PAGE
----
I write Q&A columns for MarketWatch every couple of weeks, been doing that for eight years. I do a Q&A for the local paper. And most of those things that got out to the public, start with a client conversation or situation with a client that either I'm lead for or somebody else is because we have a meeting once a week here in Melbourne where all of us gather and talk about what's going on with different clients, new clients, existing clients, different situations.
Michael: And that's just because out of the 18 people in the firm, and the 5 partners, just you're the writer guy so you're the writer guy.
Dan: Yeah. So, I don't do anything with bookkeeping. I don't do anything with technology. I don't do anything with HR. It sounds like I don't do anything at all. But I'm doing all that other stuff.
Michael: You meet some clients occasionally.
Dan: Oh, yeah, absolutely. I love to meet with clients. I've got great clients. They're fabulous people. Almost all of them have what they have because they did the right things. They live within their means and saved over long periods of time. I do want to take care of it. And they're fascinating, a lot of fascinating people around here on the Space Coast.
Michael: And so, I'm struck by this internal meeting as well. So, you said every week, like all the advisors are coming together just to talk about the conversations that are coming up with clients.
Dan: Mm-hmm. Yeah. Well, the ones here in Melbourne. So, me, DJ, and Ryan Osborne, also a Certified Financial Planner. The "entire advisory team," which are all of the CFP licensees, we probably have a meeting about things like that at least once a month. But that's how you know, that's how you share knowledge. That's how you come up with understanding different situations that accelerate the learning process.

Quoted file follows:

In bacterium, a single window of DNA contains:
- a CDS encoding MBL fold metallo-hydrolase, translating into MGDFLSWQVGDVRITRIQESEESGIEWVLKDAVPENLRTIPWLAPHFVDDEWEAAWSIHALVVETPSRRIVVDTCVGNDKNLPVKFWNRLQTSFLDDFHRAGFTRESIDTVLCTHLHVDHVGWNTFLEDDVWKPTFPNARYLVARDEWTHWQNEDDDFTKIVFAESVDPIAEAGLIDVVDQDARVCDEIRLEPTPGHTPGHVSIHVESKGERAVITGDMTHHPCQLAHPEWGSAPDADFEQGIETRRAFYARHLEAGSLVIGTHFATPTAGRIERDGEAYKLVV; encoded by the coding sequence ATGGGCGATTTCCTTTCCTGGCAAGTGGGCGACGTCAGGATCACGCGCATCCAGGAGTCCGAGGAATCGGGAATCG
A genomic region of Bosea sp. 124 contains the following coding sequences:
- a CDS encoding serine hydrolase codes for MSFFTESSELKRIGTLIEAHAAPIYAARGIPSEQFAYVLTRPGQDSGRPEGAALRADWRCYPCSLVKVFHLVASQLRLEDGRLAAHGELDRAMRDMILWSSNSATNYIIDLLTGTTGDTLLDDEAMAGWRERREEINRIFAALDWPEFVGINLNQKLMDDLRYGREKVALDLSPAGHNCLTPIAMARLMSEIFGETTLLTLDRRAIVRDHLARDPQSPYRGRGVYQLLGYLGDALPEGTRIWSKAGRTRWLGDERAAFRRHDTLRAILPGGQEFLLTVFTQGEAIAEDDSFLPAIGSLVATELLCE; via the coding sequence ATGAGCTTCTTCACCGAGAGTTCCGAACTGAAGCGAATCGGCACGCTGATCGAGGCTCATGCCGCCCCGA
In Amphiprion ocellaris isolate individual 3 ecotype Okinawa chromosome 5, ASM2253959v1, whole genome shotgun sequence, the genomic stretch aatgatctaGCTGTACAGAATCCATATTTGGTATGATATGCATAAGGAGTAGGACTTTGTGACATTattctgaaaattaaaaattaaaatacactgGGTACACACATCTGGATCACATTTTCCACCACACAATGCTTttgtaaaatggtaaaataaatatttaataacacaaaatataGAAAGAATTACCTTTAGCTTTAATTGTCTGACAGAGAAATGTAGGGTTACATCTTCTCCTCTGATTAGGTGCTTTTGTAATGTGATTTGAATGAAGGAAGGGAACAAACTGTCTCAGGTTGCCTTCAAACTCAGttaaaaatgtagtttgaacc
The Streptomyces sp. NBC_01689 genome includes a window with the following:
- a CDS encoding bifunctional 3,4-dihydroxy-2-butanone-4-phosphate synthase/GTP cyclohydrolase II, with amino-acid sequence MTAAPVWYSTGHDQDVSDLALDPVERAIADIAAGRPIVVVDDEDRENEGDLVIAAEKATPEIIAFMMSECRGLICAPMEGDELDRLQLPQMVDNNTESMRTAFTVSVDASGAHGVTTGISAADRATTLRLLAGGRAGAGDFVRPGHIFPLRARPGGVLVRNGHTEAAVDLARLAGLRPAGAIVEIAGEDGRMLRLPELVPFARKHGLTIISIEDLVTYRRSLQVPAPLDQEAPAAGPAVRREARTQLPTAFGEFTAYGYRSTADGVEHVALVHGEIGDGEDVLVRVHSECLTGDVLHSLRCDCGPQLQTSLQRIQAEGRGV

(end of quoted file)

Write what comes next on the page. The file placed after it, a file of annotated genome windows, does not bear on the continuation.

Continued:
Ryan's been with us for three years. He does not have lead responsibility yet with clients but he's definitely on that track. DJ came to us last year. He's got 20-some-odd years of experience. And you can accelerate the learning process by being exposed to more cases. So, that's what that's all about.
You come into some interesting situations or clients ask you interesting questions. What was on their mind? And where did that come from? And how did you answer it? And what happened? And do they understand that explanation? How else could we have explained that to our client?
It's great to be able to explain things in more than one way because people receive messages in different ways. And so, it's partially making sure that the advice that comes out of this firm is sound. We don't really have a problem with that. Everybody's pretty sharp. But it's also a great way to help develop and mentor and learn. And I've been in this for 30 years, I'm still learning stuff. There's no end to it. That's part of the beauty of the job. There is no end to the learning. It's great.
Michael: And so, this runs weekly?
Dan's Low Point In His Career Journey [01:07:25]